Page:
- Be Proactive – If feedback remains something that’s imposed on you by other people (particularly superiors), it’s likely to remain a traumatic experience. That’s why you should try to be more proactive about feedback by actively seeking it out. As inviting other people’s opinions becomes a natural part of your process, the idea of receiving feedback becomes normalized, and you’ll feel more in control.
- Be Objective – Introduce more objectivity into your process. Trying to view the work in a less biased way will enable you to anticipate the feedback you might receive as far as you can. It will also help prepare you for the feedback process by giving your brain a chance to adjust to the prospect of outside influences. A feedback checklist is one way to do this.
How to Respond to Feedback
How you respond to feedback in the moment is crucial. It impacts not only your working relationship with the person providing it but also your own attitude toward what you learn.
Firstly, take a breath and temper your initial reaction. If you start pushing back on points you disagree with immediately, you put yourself on the defensive and will be less receptive to the process as a result. Being reactive could also damage your working relationship with the person giving the feedback, as you might seem combative. If possible, give yourself time to process your emotions and plan your response.
You should also engage from a place of empathy. Try to remind yourself why the person giving the feedback is doing it: most likely, it’s because they want to make the work better, making them an ally, not an opponent.
Thinking about their perspective may also give you valuable insights into why they’re responding the way they are. Even if you disagree with something they said, focus on understanding why they said it. That will enable you to distinguish between an unwelcome but valid point and something which you can safely disregard.
Feedback shouldn’t be one-sided. While it’s important to let someone have their say, asking follow-up questions is invaluable. By asking questions and taking time to briefly summarize what you’ve understood, you encourage them to elaborate on their points. This also helps demonstrate that you’re actively engaged.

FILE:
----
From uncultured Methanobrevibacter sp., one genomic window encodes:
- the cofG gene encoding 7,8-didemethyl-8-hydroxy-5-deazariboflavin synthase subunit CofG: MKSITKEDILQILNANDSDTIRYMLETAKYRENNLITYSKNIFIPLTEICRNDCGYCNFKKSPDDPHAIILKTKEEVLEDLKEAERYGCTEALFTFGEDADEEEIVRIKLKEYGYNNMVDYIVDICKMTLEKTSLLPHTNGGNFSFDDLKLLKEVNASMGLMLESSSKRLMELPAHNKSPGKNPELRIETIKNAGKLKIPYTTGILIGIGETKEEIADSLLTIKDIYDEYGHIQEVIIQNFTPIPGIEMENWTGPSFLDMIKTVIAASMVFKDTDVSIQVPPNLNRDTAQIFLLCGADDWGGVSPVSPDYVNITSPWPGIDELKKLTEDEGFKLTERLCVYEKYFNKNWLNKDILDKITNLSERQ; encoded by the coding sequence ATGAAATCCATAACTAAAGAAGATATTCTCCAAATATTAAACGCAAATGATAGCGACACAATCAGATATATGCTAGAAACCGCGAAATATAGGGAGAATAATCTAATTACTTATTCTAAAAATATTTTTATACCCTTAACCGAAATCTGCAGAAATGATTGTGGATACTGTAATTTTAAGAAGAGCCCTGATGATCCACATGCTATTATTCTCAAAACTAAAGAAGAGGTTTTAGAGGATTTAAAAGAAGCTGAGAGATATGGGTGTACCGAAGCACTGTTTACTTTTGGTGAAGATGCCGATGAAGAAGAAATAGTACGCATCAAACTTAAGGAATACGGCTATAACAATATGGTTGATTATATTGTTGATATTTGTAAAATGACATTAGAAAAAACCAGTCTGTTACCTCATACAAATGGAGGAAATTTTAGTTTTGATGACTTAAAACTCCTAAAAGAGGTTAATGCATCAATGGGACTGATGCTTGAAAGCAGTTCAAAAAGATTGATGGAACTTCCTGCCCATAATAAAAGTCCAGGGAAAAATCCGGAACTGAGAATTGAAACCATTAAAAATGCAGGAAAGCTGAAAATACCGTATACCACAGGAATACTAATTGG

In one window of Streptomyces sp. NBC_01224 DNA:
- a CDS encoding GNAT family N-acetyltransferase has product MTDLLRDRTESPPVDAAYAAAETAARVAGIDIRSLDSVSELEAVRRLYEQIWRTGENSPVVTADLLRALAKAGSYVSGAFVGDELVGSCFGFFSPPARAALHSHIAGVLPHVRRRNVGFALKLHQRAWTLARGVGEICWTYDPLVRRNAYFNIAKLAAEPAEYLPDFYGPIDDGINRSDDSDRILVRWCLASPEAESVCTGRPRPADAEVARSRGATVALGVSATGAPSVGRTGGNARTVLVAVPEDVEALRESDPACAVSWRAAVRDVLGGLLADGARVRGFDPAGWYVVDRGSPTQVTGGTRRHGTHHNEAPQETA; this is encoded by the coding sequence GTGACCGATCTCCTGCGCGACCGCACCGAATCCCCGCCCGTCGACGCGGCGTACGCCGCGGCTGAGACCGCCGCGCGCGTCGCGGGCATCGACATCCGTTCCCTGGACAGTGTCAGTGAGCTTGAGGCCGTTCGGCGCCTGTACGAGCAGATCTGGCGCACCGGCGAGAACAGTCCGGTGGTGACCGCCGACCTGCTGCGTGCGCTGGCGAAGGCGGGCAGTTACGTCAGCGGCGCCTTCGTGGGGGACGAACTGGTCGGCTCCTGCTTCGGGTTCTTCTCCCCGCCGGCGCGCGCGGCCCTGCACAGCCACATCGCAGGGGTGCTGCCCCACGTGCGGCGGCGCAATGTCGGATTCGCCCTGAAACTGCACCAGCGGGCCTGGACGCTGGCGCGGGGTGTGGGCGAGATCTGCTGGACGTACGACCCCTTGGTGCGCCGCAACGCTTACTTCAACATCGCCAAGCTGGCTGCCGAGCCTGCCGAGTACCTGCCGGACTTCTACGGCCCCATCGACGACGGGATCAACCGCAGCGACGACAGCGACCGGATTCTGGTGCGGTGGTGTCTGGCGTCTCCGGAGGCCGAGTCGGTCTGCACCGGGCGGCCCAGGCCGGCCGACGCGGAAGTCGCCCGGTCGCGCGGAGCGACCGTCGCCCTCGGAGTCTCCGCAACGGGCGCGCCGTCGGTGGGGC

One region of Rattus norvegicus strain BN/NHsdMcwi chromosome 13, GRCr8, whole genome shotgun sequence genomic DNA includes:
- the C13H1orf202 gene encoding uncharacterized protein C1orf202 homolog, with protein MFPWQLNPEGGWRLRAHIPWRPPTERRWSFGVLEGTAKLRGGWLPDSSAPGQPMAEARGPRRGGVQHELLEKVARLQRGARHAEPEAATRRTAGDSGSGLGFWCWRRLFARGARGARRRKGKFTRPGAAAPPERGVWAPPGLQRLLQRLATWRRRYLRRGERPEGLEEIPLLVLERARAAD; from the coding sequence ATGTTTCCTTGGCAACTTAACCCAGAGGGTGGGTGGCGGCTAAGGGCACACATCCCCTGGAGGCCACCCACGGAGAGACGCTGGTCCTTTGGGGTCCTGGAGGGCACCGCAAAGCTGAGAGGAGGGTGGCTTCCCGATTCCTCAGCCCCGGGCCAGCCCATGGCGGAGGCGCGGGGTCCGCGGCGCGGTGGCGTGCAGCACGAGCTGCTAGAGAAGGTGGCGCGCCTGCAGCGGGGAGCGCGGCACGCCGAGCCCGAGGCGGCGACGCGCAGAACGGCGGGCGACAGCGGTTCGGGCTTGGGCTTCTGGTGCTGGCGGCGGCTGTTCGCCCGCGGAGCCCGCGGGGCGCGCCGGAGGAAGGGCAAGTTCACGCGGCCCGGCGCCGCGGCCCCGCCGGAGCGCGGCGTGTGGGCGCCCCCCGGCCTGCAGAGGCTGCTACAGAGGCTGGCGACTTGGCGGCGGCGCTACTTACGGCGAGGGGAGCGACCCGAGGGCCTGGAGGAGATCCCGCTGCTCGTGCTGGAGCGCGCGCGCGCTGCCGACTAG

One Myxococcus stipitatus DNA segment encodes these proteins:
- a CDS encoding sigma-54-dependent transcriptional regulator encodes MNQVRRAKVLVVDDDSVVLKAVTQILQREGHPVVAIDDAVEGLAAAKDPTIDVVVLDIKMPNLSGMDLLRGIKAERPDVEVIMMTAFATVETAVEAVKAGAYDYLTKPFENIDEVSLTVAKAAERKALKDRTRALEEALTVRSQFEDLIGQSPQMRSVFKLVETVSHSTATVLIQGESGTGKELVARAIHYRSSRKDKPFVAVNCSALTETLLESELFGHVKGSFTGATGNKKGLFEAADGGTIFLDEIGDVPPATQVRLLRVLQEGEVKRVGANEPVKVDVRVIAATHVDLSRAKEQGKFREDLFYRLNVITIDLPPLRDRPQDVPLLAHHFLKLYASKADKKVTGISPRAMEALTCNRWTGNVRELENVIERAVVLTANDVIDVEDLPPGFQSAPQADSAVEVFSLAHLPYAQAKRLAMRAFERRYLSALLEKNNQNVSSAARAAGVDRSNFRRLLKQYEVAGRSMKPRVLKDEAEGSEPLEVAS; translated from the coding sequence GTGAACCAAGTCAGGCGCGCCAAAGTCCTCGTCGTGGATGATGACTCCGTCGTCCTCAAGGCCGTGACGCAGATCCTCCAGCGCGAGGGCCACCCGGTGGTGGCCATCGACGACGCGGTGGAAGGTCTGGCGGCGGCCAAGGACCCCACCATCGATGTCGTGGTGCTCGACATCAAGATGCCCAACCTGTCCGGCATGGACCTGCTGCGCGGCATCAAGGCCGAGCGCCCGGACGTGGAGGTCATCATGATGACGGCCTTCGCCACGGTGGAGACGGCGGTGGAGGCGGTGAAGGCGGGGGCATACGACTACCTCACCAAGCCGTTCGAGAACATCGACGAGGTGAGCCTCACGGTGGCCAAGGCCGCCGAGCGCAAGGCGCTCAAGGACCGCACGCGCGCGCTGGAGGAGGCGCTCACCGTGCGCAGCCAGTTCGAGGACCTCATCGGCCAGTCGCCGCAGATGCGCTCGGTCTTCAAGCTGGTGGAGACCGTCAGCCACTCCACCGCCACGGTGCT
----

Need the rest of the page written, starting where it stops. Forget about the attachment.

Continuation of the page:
Lastly, make sure you thank someone for their feedback. Sometimes this can be really hard – especially if it left your ego feeling bruised. However, it ensures they feel valued and will encourage them to keep being honest and open with you.
Before starting to make changes, make sure you have some sort of personal review process in place to help you evaluate feedback. This not only helps you to see the big picture but also gives you breathing space, so you’re not making revisions based on an initial or emotional reaction.
While performing your review, make sure you highlight the positives, as well. This counteracts the natural inclination to focus on negatives over positives. Focusing on positive feedback, in addition to accepting constructive criticism or suggestions for improvement, can boost your confidence.
Evaluating both positive and negative feedback simultaneously means you won’t unintentionally dilute what people liked about the work.
Receiving Feedback Well
“We all need people who will give us feedback. That’s how we improve.” – Bill Gates
Receiving feedback can be a positive experience when approached, received, and evaluated well.
By becoming more receptive to feedback, you can reap the full benefit of other people’s insights. You will also strengthen your working relationships with colleagues, making your collaborations far more effective.
Learning to respond effectively to feedback involves emotional awareness, empathy, and patience. It involves letting go of your ego. You also need to consider the person giving the feedback and ensure your behavior demonstrates that you’re open to what they’re saying.
Fortunately, taking feedback well is something you can get better at through practice. The more you actively seek out feedback, the more natural it will feel to receive it.